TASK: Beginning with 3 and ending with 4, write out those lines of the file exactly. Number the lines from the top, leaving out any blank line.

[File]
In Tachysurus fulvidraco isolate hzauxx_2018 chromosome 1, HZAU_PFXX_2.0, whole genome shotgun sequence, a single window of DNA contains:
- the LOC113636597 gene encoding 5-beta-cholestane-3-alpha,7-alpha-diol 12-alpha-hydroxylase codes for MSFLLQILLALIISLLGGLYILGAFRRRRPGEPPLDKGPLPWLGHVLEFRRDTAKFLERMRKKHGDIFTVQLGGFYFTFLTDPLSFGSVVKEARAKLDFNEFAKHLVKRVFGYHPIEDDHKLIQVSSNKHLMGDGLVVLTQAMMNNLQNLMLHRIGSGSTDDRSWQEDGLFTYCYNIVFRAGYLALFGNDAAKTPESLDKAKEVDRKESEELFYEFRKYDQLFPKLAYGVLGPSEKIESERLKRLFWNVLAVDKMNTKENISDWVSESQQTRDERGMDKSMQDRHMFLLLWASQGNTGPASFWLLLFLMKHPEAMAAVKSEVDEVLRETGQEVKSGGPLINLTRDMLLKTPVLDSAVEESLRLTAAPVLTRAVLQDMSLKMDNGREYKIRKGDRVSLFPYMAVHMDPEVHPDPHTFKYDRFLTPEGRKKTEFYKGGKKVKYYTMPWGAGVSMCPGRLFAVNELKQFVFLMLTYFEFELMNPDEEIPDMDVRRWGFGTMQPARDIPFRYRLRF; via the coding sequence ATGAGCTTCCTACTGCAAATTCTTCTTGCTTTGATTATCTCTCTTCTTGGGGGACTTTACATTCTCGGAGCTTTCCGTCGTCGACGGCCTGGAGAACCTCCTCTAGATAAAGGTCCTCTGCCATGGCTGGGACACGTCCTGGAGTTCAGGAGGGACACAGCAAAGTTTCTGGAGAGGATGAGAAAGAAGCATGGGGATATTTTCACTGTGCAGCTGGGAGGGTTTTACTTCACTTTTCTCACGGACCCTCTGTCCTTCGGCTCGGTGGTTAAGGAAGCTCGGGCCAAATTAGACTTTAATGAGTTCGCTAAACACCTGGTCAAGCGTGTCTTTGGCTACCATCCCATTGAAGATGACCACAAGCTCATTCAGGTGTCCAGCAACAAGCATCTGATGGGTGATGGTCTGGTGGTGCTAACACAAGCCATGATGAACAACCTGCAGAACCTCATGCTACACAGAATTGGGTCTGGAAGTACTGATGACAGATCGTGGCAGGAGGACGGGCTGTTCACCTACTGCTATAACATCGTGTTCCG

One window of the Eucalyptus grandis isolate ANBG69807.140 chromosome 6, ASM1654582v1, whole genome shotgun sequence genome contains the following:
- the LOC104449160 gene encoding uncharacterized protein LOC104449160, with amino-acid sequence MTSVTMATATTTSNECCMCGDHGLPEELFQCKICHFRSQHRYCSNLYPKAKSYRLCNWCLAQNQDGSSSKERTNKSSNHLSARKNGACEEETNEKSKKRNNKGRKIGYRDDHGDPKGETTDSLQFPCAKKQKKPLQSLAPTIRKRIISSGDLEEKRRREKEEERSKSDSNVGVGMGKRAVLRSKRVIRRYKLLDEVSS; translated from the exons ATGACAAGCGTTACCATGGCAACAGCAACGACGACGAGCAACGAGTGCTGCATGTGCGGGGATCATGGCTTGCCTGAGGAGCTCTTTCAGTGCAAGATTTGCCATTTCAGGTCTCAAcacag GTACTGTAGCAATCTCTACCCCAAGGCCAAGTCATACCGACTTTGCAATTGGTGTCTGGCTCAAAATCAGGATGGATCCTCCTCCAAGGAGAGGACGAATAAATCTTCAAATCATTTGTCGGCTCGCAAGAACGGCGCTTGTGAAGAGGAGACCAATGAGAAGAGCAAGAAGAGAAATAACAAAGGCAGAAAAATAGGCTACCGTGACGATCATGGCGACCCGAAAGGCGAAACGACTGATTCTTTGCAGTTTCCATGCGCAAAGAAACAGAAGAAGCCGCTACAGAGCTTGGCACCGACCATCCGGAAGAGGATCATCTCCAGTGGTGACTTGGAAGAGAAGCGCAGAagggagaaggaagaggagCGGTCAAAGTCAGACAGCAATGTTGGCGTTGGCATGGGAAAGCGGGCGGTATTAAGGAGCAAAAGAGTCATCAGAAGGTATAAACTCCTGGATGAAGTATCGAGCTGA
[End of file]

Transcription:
One window of the Eucalyptus grandis isolate ANBG69807.140 chromosome 6, ASM1654582v1, whole genome shotgun sequence genome contains the following:
- the LOC104449160 gene encoding uncharacterized protein LOC104449160, with amino-acid sequence MTSVTMATATTTSNECCMCGDHGLPEELFQCKICHFRSQHRYCSNLYPKAKSYRLCNWCLAQNQDGSSSKERTNKSSNHLSARKNGACEEETNEKSKKRNNKGRKIGYRDDHGDPKGETTDSLQFPCAKKQKKPLQSLAPTIRKRIISSGDLEEKRRREKEEERSKSDSNVGVGMGKRAVLRSKRVIRRYKLLDEVSS; translated from the exons ATGACAAGCGTTACCATGGCAACAGCAACGACGACGAGCAACGAGTGCTGCATGTGCGGGGATCATGGCTTGCCTGAGGAGCTCTTTCAGTGCAAGATTTGCCATTTCAGGTCTCAAcacag GTACTGTAGCAATCTCTACCCCAAGGCCAAGTCATACCGACTTTGCAATTGGTGTCTGGCTCAAAATCAGGATGGATCCTCCTCCAAGGAGAGGACGAATAAATCTTCAAATCATTTGTCGGCTCGCAAGAACGGCGCTTGTGAAGAGGAGACCAATGAGAAGAGCAAGAAGAGAAATAACAAAGGCAGAAAAATAGGCTACCGTGACGATCATGGCGACCCGAAAGGCGAAACGACTGATTCTTTGCAGTTTCCATGCGCAAAGAAACAGAAGAAGCCGCTACAGAGCTTGGCACCGACCATCCGGAAGAGGATCATCTCCAGTGGTGACTTGGAAGAGAAGCGCAGAagggagaaggaagaggagCGGTCAAAGTCAGACAGCAATGTTGGCGTTGGCATGGGAAAGCGGGCGGTATTAAGGAGCAAAAGAGTCATCAGAAGGTATAAACTCCTGGATGAAGTATCGAGCTGA